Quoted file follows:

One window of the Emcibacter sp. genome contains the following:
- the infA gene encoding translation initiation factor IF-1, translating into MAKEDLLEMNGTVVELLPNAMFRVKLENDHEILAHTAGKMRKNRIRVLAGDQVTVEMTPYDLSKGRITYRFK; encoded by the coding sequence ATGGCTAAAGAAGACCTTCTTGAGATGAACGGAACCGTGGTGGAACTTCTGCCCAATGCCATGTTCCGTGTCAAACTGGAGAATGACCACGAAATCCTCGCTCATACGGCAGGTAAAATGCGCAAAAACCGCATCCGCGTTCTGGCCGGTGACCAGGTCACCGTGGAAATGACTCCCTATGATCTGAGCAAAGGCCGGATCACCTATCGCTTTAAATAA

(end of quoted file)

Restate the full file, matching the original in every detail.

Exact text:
One window of the Emcibacter sp. genome contains the following:
- the infA gene encoding translation initiation factor IF-1, translating into MAKEDLLEMNGTVVELLPNAMFRVKLENDHEILAHTAGKMRKNRIRVLAGDQVTVEMTPYDLSKGRITYRFK; encoded by the coding sequence ATGGCTAAAGAAGACCTTCTTGAGATGAACGGAACCGTGGTGGAACTTCTGCCCAATGCCATGTTCCGTGTCAAACTGGAGAATGACCACGAAATCCTCGCTCATACGGCAGGTAAAATGCGCAAAAACCGCATCCGCGTTCTGGCCGGTGACCAGGTCACCGTGGAAATGACTCCCTATGATCTGAGCAAAGGCCGGATCACCTATCGCTTTAAATAA